If Sunak wants the ministerial code to be an effective tool then he needs to ensure he has the means to enforce it. Government sources have indicated he intends to appoint an adviser on ministerial interests – which would be a welcome shift from the tail-end of the Johnson premiership when, after two resignations, the post stood vacant. But if he really wants his assertion that he will lead a government of integrity to be convincing, then Sunak must also strengthen the adviser’s powers. No credible candidate for the role should accept it now without ensuring they have the power to launch investigations when they see fit, rather than with the PM’s approval, and to publish their findings on their own initiative. This change would send an important signal of a step change in No.10’s approach to ethics, and something the Institute has long called for.     

Sunak should resolve a series of unanswered questions about ethical standards 

But Sunak should go further. The UK’s system of ethics regulation has evolved over the past three decades as new problems have been identified and the context in which public servants are doing their jobs has changed. But a wide variety of ethical questions raised by Brexit, Covid and the Johnson years have yet to be resolved, despite the work undertaken by a variety of individuals and bodies to consider how this might be done.  

For example, while David Cameron’s lobbying on behalf of Greensill Capital during the pandemic did not break any rules, it prompted widespread discomfort. Yet the government has yet to respond to Nigel Boardman’s two reports into how lobbying regulation could be strengthened. Similarly, the government has not provided an opportunity for MPs to adopt the recommendations of the Commons Committee on Standards’ report in the wake of the Owen Paterson scandal. The committee’s recommendations did not go far enough in tackling the issue of MPs’ outside jobs, but would usefully strengthen the Commons’ standards system in other ways. Meanwhile the government has also neglected to respond to the wide-ranging report of the Committee on Standards in Public Life which made recommendations about how to strengthen the wider system in that area.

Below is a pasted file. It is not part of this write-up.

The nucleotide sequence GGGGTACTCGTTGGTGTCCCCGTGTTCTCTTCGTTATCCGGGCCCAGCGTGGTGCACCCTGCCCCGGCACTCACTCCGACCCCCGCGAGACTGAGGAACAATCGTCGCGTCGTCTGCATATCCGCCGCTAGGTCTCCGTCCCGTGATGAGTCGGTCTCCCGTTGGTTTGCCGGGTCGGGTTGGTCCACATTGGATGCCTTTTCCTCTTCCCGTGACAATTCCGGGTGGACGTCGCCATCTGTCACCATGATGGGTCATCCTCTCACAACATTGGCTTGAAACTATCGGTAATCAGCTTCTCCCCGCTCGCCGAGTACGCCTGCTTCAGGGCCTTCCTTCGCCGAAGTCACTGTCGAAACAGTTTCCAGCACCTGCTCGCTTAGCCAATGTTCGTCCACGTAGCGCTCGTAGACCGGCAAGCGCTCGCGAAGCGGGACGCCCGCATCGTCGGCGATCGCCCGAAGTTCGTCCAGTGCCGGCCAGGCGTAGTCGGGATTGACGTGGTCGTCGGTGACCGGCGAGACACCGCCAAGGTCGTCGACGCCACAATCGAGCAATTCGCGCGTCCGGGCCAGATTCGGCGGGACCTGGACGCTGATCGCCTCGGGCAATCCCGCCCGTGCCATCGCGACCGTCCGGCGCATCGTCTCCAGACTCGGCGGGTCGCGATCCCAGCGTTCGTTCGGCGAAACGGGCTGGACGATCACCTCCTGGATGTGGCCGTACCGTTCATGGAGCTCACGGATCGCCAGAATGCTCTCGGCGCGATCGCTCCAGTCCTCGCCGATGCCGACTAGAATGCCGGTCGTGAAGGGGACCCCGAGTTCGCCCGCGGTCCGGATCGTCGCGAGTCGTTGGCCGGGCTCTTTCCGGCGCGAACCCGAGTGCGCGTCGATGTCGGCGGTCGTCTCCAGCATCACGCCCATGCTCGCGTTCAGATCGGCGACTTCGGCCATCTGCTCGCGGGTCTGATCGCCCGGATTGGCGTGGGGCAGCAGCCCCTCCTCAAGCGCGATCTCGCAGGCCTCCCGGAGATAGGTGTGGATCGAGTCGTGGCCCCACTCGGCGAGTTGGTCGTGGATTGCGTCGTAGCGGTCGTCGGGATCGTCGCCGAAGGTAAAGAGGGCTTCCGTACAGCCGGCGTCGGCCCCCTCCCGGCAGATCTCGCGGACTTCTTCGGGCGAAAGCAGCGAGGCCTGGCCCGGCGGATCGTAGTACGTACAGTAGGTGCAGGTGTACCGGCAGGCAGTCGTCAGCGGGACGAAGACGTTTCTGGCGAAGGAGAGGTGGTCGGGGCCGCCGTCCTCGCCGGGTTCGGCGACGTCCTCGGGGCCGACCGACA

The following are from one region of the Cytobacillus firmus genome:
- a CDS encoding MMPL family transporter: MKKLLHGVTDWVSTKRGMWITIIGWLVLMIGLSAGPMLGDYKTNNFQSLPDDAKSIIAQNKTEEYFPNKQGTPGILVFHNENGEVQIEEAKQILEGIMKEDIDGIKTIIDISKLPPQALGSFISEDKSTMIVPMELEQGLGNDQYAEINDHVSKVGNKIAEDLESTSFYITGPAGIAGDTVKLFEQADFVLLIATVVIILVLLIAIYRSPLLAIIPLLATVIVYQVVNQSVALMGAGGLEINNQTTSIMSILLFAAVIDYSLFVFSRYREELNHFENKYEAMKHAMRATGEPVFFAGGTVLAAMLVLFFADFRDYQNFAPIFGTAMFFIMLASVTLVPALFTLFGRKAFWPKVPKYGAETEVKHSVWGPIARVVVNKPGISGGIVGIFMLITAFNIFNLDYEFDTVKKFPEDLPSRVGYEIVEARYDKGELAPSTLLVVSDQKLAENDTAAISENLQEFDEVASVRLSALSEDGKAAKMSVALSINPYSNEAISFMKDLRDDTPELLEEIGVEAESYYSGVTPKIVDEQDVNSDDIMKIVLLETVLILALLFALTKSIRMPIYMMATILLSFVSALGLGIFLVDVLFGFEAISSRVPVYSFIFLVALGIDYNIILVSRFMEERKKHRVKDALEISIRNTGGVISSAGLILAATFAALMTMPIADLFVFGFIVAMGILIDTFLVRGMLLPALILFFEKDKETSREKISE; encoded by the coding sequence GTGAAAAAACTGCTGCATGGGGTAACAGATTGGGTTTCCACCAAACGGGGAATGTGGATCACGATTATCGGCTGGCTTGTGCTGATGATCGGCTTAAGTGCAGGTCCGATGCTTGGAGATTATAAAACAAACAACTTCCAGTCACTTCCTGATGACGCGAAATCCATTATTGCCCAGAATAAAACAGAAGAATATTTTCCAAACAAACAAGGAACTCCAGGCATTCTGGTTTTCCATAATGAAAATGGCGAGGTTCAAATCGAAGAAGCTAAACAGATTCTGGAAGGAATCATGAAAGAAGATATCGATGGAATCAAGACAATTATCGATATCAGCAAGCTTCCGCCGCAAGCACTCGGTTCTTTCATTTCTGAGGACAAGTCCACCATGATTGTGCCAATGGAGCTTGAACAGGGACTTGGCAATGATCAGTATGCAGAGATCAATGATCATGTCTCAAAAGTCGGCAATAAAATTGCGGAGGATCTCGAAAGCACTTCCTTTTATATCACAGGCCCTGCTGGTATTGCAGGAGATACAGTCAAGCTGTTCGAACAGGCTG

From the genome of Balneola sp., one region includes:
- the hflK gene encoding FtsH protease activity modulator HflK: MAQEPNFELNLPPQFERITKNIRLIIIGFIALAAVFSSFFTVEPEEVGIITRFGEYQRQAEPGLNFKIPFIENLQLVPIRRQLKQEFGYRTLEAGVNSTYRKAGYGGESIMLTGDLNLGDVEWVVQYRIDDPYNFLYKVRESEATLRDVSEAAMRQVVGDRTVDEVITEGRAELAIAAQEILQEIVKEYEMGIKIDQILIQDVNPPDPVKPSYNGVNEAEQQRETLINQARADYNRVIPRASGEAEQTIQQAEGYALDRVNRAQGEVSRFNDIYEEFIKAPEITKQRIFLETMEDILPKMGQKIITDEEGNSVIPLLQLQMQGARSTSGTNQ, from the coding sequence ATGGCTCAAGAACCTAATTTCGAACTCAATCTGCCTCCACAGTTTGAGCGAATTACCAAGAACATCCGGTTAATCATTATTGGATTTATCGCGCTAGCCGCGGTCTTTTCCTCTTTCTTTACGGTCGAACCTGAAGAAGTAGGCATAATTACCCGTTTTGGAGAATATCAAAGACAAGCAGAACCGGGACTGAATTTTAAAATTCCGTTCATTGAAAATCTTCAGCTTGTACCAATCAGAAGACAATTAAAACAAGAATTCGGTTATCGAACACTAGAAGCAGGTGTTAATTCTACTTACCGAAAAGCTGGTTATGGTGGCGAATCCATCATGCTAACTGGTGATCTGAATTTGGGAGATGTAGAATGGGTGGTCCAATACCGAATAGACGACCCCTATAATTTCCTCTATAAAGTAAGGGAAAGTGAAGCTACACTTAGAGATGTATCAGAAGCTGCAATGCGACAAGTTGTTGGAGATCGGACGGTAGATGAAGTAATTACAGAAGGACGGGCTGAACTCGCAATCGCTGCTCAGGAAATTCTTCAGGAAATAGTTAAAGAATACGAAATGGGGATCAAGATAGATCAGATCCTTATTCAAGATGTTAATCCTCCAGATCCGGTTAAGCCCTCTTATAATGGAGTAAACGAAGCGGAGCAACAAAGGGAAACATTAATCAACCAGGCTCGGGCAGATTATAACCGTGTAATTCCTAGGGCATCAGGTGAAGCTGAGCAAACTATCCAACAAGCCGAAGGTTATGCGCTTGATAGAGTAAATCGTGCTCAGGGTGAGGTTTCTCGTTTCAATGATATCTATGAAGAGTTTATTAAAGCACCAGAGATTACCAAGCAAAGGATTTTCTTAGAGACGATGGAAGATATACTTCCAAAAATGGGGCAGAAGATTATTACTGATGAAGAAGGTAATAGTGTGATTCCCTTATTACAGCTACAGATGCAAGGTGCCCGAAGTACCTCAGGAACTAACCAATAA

Two common themes of all these reports are independence and transparency – both areas in which recent governments have moved backwards, carelessly or deliberately, in recent years.  

Sunak now has the opportunity to distinguish himself from his predecessors and reverse the direction of travel. A strong first step would be to challenge what has become the increasingly farcical spectacle of prime ministers’ resignation honours leading to former PMs’ support staff being gifted lifelong roles as legislators. Establishing new conventions about this power of patronage – through a principled approach to the proposals put forward by his predecessors, and what he signals about what he plans to do on leaving office – would send a powerful message about the ethics of his government.  

Whether the PM chooses to underpin the credibility of his government by taking concrete action on integrity, or continues to prioritise political expediency over high standards of behaviour, will be the measure of how he really intends to govern.